Humility is greatness

Baba says, ‘In order to receive everyone’s respect have a humble heart, humility is a sign of greatness.’

Humility is grounded in self-respect. To be humble does not mean that I become a door mat. Humility means that I don’t consider myself to be superior or inferior than anyone else. I am so secure in who I am that I am not really what’s on my mind. What I know, what I did, my talents, my responsibilities… these are not the thoughts or feelings I am caught up in. I am too busy marveling at the glory of God and serving in His task.

The first part of humility is to recognize that God is in-charge and not I. He is the Purifier, He is Karankaravanhaar, He is the One establishing the new kingdom. When I have this awareness, then I remember to partner with God in everything, even in the things He has asked me to do. When I come face to face with old sanskars inside me, if I go around feeling shame and condemnation, that’s not a sign of humility. Then, I pressure myself, work hard to get rid of them only to find that I can’t unless I partner with God. He is the Purifier, not me. Let me not be ashamed to go to God, let me humble myself. He will show me the sanskars and help me realize the falseness of it before He helps me get rid of them. Let me learn to work with Him, trust His ways, rather than try to do it on my own.

Sometimes, I make the mistake of thinking that just because I have a certain talent, I am better. I look at the person on stage giving the lecture or at that coworker who got the promotion that I wanted and think: ‘I can do this so much better than they can, how come I’m stuck here and they get to do all this!?’. It’s because of that exact attitude! These situations where I get to watch someone else get what I want while I wait are opportunities to check myself- do I have the ability to be genuinely happy for them or am I jealous, bitter, resentful, wallowing in self-pity?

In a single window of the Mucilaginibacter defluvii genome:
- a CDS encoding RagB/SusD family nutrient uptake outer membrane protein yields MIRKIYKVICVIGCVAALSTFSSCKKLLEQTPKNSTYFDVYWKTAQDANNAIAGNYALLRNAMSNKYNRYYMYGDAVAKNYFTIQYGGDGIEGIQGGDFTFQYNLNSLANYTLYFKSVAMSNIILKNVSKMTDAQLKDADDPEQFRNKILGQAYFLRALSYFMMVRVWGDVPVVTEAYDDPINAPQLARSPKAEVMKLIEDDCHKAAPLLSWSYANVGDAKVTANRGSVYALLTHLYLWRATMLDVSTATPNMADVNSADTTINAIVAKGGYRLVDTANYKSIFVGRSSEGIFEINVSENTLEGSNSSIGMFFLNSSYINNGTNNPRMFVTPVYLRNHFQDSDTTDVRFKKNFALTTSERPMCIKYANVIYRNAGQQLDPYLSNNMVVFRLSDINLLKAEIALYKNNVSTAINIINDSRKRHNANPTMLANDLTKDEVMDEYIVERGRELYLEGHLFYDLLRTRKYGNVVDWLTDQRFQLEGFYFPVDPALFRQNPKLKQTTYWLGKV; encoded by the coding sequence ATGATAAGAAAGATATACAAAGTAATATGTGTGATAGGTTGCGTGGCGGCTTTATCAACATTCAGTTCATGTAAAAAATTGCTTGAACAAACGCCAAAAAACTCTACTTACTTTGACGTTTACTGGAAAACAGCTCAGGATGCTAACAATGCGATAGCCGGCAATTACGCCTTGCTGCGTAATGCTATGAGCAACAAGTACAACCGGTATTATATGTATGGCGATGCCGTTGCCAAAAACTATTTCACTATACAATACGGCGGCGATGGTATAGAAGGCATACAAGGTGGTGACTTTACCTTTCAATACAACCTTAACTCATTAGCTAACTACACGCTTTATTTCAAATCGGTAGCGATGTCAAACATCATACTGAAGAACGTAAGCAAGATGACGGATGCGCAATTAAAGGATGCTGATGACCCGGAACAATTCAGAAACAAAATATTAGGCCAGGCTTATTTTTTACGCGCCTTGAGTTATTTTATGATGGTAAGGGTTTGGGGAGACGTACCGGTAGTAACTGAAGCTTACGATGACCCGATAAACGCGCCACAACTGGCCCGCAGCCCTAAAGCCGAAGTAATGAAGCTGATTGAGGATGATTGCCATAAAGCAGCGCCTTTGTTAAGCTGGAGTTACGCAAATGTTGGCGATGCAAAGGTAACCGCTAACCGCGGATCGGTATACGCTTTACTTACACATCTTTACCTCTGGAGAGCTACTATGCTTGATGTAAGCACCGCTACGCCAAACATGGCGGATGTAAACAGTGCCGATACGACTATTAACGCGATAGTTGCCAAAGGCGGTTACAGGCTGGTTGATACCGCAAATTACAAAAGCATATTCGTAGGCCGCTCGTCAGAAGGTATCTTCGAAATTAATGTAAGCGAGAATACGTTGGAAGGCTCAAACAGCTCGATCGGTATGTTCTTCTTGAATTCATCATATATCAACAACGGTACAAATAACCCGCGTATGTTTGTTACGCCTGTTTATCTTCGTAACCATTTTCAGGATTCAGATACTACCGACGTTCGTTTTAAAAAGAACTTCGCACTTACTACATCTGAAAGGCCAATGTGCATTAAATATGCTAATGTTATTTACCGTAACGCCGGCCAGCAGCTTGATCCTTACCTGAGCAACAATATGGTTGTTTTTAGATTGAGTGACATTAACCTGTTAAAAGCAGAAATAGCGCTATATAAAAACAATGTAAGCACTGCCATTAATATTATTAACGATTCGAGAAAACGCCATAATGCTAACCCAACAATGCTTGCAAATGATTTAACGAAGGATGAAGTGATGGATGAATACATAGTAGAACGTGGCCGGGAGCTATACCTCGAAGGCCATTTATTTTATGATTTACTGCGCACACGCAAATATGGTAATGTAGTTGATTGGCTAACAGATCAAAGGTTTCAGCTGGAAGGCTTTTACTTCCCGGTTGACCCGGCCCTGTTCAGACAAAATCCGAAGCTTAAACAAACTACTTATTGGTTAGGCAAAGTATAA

Baba constantly teaches me through various situations that character, specifically a humble attitude, is so much greater than mere talent. I might have talent but without character, I won’t be able to sustain myself if I am promoted. I will rise up fast like fireworks and fizzle out just as quickly. It’s therefore best to rely on God, learn what He is teaching me about myself during the wait time – to base my self-respect not on talent but rather on the fact that I am God’s child, to be humble because whatever I have is given to me by Him, to understand that only God can truly promote me, not my talent or people. Then, when He sees that I have learnt what I needed to, at the right time, He will promote me to levels I could not have reached on my own.